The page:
On Monday evening Hampstead entertained Savoy in the semi-final of the North Metropolitan Senior Competition (Hospital Saturday Fund) before a fairly good attendance.
[This competition was previously known as the"Daily Chronicle" Hospital Shield competition; see Reserves report for March 26th 1927 for Hampstead's previous match therein.]
In previous rounds Savoy had beaten Edmonton and Hampstead Reserves had worsted Wood Green, and the winners of the tie had the right to meet Tufnell Park in the final. Unfortunately, however, no decision was reached. At the end of ninety minutes no goals had been scored, and the referee ordered two extra periods of ten minutes each. Hampstead then scored a goal through Redding, but to the surprise of almost everybody on the ground, the referee abandoned the match at the end of the first extra ten minutes. There could have been no reason for his action except on the ground of bad light, but as it was possible for people in the pavilion to see the goal-posts at the other end of the ground the decision caused a good deal of unfavourable comment. It is a great pity that, seeing the object for which the competition was arranged, no conclusion was arrived at, as there may be a difficulty in fixing another date before the close season is upon us. Had Hampstead won, the final would probably have taken place on May 14th.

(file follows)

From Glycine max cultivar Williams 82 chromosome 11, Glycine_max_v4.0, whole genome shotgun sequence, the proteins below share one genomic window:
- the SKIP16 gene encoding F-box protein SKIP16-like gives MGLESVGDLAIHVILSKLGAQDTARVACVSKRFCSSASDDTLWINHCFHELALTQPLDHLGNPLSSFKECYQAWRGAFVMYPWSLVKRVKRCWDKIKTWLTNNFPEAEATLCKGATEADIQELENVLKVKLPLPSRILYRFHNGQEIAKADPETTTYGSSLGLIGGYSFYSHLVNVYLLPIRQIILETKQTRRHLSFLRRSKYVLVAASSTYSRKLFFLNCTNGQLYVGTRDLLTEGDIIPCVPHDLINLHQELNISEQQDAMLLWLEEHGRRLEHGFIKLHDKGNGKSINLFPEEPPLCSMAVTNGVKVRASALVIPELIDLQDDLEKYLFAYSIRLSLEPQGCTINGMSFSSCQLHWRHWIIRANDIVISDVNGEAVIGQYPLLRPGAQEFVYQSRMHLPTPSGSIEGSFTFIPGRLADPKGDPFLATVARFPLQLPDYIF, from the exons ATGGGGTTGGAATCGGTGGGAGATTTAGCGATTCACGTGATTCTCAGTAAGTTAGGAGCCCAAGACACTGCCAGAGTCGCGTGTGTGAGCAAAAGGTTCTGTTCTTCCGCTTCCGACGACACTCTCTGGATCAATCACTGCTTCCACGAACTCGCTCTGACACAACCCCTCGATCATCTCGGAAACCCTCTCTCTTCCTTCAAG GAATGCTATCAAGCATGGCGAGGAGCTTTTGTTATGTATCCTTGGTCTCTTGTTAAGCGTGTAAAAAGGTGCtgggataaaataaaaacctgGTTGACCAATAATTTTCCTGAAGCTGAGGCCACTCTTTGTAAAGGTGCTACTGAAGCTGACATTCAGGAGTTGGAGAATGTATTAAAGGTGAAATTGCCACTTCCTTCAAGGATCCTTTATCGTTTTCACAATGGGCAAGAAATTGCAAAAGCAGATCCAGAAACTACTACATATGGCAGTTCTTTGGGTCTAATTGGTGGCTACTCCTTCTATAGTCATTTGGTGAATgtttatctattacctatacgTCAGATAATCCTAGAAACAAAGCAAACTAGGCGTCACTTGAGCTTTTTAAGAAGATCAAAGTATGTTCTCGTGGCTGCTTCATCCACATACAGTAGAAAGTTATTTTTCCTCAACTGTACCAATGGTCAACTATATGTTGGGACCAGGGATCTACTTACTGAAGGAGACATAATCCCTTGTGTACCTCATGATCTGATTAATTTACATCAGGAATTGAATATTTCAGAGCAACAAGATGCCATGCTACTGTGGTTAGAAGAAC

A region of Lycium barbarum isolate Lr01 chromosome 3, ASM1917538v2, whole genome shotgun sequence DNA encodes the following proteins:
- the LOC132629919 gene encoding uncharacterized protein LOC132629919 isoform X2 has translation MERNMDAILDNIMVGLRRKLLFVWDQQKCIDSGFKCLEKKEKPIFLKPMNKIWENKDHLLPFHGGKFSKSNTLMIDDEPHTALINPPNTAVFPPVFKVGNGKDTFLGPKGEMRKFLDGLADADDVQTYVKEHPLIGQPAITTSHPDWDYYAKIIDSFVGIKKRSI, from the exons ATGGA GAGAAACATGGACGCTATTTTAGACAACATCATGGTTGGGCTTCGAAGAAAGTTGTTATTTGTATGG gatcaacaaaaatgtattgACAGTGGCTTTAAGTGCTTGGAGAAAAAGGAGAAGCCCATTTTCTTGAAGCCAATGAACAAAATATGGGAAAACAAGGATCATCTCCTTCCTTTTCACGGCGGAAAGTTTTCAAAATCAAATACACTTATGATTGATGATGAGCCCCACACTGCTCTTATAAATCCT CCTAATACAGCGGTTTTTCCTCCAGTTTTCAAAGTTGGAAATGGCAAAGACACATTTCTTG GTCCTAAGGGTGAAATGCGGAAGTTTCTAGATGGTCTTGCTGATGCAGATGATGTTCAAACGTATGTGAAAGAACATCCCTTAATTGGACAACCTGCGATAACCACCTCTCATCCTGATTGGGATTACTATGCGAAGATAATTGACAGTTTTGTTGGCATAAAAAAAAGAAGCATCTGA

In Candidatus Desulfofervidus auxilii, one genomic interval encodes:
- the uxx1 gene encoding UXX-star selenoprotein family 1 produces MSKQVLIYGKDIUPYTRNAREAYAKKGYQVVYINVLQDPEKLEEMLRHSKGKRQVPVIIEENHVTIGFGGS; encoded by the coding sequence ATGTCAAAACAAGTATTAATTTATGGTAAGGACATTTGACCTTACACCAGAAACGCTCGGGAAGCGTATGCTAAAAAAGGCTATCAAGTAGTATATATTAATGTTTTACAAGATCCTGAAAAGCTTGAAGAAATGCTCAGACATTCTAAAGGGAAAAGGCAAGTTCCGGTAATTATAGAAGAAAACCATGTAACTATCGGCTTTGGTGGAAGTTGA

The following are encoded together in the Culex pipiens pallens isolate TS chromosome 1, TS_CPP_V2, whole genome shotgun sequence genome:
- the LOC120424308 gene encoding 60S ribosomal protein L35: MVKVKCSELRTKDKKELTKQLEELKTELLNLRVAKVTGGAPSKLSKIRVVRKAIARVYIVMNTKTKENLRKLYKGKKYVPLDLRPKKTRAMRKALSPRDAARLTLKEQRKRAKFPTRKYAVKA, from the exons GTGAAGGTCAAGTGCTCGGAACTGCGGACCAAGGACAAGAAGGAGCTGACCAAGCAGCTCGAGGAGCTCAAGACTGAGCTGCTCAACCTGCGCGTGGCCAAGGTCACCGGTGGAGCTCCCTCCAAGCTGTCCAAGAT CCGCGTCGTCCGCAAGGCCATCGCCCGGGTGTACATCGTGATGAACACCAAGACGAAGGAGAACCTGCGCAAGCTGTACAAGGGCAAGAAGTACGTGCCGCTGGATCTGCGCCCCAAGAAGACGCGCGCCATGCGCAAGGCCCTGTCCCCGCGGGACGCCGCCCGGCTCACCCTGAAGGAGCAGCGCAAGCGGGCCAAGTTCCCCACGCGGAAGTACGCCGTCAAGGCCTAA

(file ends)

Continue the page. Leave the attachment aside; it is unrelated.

Hampstead made three changes in the team from that which did duty on Saturday. F. Young took the place of Deeks at outside-right; Redding, who has played for Uxbridge Town this season, appeared at centre-forward vice Shearcroft; and at right-back Bloxham stood down for Greenaway, an old Willesden boy who played against Civil Service at Claremont-road on Easter Monday.
The visitors were a bustling set of fellows, very speedy, and for the most part strong in kicking and tackling, the only fault in their play, and that a fatal one, being a decided weakness in front of goal. The same fault could be found in the Hampstead side, and while a good deal of credit must be given to the goalkeepers (Trevers for Hampstead and Morris for Savoy), at least half-a-dozen goals should have been scored during the match. Gilt-edged chances fell to both sides. On the whole, Savoy deserved a lead at the interval, but it was extremely hard luck for Hampstead that the whistle for half-time should go when Redding had the ball at his toe just in front of goal.
In the second half Hampstead had the better of the game, but could not score, Morris being very smart in goal.
During extra time Redding, as stated, notched a goal for Hampstead, an appeal for offside being disallowed. During this period Savoy were under the disadvantage of being without Warton, who went lame.
After he had settled down Greenaway did very well in defence. It was a pleasure to see Young again on the wing, although he is probably more valuable as an inside man ; and Redding proved useful, although he did not gather the ball too well.